Obstacles to recovering adjudication costs mean it might not be the best choice for complex disputes, write Akin Akinbode and Tracey Summerell.
Parties cannot recover legal costs incurred in adjudication without written agreement – after service of the adjudication notice – that the adjudicator has costs jurisdiction. That’s the general position, despite varying interpretations of section 108A of the Construction Act and recent court decisions that suggest alternative means to recover costs.
This basic principle makes adjudication potentially expensive for those embroiled in complex, high-value disputes. Such disputes are often referred to adjudication, contrary to what most envisaged when the process was introduced 20 years ago. They require intensive preparation to meet uncomfortably short deadlines, and do not come cheap.
Little wonder then that parties new to adjudication are horrified to learn they are unlikely to recover these costs, even if an adjudication decision in their favour is later upheld in court. It is therefore crucial that claimants consider which dispute resolution procedure is the most appropriate as soon as the dispute arises: for complex cases, that might not be adjudication.
Remember that the aim of adjudication was to keep cash flowing and projects on track. Limited to single disputes, it was designed to deal swiftly with discrete issues to avoid them blowing up into disruptive, damaging disputes.
The Construction Act was silent about adjudication costs: parties were to bear their own to keep the costs down. That intentional omission hasn’t stopped parties looking for ways to claim their costs, though. While the courts decided early on that adjudication costs claims subverted the act, they later held parties could agree to give an adjudicator jurisdiction over costs liability.
Parties started to include “Tolent clauses” in their contracts dictating who would pay adjudication costs and expenses regardless of the outcome. Such clauses discouraged parties from exercising their right to adjudicate and were outlawed in 2011 by section 108A, which allowed parties to give the adjudicator jurisdiction over legal costs by written agreement made after service of the adjudication notice (but note section 108A’s interpretation is likely to be subject to further judicial attention in future).
Despite section 108A, legal and expert costs were successfully claimed in National Museums and Galleries on Merseyside v. AEW Architects and Designers Ltd as a separate head of damages in subsequent litigation. However, most agree that National Museum’s very particular facts could well make it a one-off decision.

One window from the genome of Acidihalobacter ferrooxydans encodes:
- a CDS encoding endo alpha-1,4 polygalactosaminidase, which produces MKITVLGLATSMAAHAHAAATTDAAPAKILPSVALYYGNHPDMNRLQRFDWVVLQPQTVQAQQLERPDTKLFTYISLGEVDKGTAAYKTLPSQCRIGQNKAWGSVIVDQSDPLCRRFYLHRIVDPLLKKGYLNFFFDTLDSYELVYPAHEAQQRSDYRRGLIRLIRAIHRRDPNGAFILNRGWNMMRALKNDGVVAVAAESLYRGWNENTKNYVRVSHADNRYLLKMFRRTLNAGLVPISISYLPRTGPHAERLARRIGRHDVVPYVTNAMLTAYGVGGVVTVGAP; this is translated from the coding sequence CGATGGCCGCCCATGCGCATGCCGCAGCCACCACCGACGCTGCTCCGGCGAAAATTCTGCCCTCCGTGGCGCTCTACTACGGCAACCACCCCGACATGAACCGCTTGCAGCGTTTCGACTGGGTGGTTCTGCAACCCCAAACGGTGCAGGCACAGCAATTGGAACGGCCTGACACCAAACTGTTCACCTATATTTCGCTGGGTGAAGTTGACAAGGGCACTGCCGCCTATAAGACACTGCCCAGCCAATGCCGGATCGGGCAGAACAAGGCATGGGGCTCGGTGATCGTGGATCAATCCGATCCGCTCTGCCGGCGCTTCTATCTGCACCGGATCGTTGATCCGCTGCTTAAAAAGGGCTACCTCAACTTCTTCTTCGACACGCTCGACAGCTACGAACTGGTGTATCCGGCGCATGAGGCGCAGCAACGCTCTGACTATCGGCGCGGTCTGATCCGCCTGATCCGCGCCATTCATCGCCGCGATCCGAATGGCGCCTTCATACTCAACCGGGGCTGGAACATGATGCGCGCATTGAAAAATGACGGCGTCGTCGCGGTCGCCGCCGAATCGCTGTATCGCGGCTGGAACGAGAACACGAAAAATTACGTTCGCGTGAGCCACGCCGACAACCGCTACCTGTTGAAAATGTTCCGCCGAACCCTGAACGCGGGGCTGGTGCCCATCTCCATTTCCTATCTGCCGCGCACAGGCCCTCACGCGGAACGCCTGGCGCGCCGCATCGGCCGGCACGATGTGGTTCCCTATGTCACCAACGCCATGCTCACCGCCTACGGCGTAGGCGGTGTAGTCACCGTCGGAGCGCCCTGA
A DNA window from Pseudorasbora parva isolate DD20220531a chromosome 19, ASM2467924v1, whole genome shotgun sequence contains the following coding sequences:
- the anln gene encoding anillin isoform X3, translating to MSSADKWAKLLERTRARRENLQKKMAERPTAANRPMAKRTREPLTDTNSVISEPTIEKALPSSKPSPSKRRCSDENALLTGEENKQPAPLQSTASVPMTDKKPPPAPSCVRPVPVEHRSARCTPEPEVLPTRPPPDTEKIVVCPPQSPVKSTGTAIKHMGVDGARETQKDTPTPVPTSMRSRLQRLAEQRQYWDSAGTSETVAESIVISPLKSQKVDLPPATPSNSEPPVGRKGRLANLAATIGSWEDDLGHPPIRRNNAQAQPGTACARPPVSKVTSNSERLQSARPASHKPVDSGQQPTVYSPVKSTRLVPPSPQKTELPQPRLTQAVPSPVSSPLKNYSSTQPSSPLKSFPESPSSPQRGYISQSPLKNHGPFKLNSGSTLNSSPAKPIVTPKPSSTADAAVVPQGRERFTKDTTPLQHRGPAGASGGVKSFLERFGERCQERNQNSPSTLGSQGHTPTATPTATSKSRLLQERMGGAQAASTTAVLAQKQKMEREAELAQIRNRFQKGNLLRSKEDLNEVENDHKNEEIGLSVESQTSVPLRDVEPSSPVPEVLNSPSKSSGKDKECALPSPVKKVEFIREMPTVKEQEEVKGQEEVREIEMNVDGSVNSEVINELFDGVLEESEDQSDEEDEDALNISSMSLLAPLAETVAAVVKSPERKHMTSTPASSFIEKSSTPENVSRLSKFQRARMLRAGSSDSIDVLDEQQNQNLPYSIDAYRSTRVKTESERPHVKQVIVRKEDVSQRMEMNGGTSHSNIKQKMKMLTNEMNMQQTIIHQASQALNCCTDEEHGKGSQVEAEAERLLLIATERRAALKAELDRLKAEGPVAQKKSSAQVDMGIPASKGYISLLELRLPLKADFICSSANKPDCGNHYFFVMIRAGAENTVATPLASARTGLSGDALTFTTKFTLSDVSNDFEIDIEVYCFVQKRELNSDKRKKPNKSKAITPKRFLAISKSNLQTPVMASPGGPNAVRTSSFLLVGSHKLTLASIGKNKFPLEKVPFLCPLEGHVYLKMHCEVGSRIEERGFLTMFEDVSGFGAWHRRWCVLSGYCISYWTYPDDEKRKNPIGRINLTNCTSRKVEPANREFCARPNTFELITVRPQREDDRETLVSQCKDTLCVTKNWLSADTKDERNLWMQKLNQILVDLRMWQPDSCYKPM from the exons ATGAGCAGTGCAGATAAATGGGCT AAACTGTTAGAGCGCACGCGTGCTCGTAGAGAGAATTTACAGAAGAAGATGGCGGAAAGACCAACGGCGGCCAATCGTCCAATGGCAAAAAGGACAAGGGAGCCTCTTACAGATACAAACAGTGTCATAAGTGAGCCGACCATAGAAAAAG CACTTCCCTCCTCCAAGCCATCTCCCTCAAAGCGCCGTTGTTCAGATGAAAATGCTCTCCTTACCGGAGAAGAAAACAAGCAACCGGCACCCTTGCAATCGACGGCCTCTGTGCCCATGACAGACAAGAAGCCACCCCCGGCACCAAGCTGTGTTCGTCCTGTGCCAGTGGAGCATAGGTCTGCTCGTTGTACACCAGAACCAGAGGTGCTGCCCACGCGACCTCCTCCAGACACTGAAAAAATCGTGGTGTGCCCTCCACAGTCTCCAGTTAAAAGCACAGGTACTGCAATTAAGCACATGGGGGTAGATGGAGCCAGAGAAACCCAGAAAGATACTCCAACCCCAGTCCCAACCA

Some have tried to recover adjudication costs under the Late Payment of Commercial Debts (Interest) Act 1998 (the LPA) claiming they are reasonable costs incurred in recovering a qualifying debt under the LPA.
The LPA gives parties some hope of costs recovery but its scope is limited: the LPA is triggered only if the contract contains no substantial remedy for late payment (which most standard forms do). It also applies only to qualifying debts, not damages. An LPA claim did succeed in Lulu Construction Ltd vs Mulalley & Co Ltd, where the costs were held to be debt recovery costs incidental to the dispute, but Lulu seemed at odds with the Construction Act. Clarification came in Enviroflow Management Ltd vs Redhill Works (Nottingham) Ltd: the implied right under the LPA to recover adjudication costs as debt recovery costs breached section 108A: in effect, the Construction Act takes precedence over the LPA. (Note, however, that Robert Akenhead does not think LPA claims should be written off just yet.)
Faced with a complex dispute, it can be tempting to plan ingenious ways to claim irrecoverable costs. But such claims miss the point. Just because there is a right to adjudicate does not make it the best option. In fact, our standard advice for complex claims is to avoid adjudication: available funds can be better used in a facilitated negotiation, a mediation or even by starting the pre-action protocol procedure. These (and other procedures not available in adjudication, such as disclosure) might help you better understand the other party’s position and break the deadlock. Alternatively, they might reduce the issues in dispute ready for more focused adjudication proceedings.
If still lured by a quick adjudication decision, scrutinise the cost estimate. Weigh this up against adjudication’s statistically high success rate. Does the benefit of a quick decision (despite the risk of rough justice) and interim binding findings outweigh the irrecoverable costs? If the answer is still yes, take a strategic approach. Isolate the key issue central to the dispute. Its resolution could well lead to a negotiated settlement that more than justifies the cost outlay on the (hopefully) more manageable adjudication.
After serving the adjudication notice, you could still try to agree with the other party to give the adjudicator costs jurisdiction under section 108A: but don’t count on it.
A word to respondents. Usually you’ll know an adjudication is in the offing. Be brave; ask the question: “Is adjudication really the most sensible route?” If the other party is still determined, try to negotiate the issue for resolution before they serve the adjudication notice. Fortune favours the brave – and you might save a fortune in costs.